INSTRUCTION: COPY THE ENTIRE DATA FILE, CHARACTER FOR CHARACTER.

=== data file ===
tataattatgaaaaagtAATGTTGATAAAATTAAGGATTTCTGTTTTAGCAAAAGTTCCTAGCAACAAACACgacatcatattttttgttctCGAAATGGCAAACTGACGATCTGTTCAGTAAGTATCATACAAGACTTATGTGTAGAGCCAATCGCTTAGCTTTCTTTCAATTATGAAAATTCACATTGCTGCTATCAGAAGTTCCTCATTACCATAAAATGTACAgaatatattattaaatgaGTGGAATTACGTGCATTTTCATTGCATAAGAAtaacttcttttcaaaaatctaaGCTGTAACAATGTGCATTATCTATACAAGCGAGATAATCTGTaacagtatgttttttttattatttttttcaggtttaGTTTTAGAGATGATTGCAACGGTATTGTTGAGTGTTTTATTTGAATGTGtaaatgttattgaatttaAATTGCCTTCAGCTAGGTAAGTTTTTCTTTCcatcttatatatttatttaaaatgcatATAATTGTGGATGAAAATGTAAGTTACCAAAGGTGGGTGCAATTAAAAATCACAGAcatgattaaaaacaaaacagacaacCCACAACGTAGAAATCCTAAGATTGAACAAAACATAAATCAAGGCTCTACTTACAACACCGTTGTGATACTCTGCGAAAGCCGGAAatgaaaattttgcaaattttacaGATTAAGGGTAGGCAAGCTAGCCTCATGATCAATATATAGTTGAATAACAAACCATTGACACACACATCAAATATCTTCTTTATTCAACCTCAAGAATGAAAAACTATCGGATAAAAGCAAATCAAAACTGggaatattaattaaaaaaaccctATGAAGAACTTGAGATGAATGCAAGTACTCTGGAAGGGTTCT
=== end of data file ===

tataattatgaaaaagtAATGTTGATAAAATTAAGGATTTCTGTTTTAGCAAAAGTTCCTAGCAACAAACACgacatcatattttttgttctCGAAATGGCAAACTGACGATCTGTTCAGTAAGTATCATACAAGACTTATGTGTAGAGCCAATCGCTTAGCTTTCTTTCAATTATGAAAATTCACATTGCTGCTATCAGAAGTTCCTCATTACCATAAAATGTACAgaatatattattaaatgaGTGGAATTACGTGCATTTTCATTGCATAAGAAtaacttcttttcaaaaatctaaGCTGTAACAATGTGCATTATCTATACAAGCGAGATAATCTGTaacagtatgttttttttattatttttttcaggtttaGTTTTAGAGATGATTGCAACGGTATTGTTGAGTGTTTTATTTGAATGTGtaaatgttattgaatttaAATTGCCTTCAGCTAGGTAAGTTTTTCTTTCcatcttatatatttatttaaaatgcatATAATTGTGGATGAAAATGTAAGTTACCAAAGGTGGGTGCAATTAAAAATCACAGAcatgattaaaaacaaaacagacaacCCACAACGTAGAAATCCTAAGATTGAACAAAACATAAATCAAGGCTCTACTTACAACACCGTTGTGATACTCTGCGAAAGCCGGAAatgaaaattttgcaaattttacaGATTAAGGGTAGGCAAGCTAGCCTCATGATCAATATATAGTTGAATAACAAACCATTGACACACACATCAAATATCTTCTTTATTCAACCTCAAGAATGAAAAACTATCGGATAAAAGCAAATCAAAACTGggaatattaattaaaaaaaccctATGAAGAACTTGAGATGAATGCAAGTACTCTGGAAGGGTTCT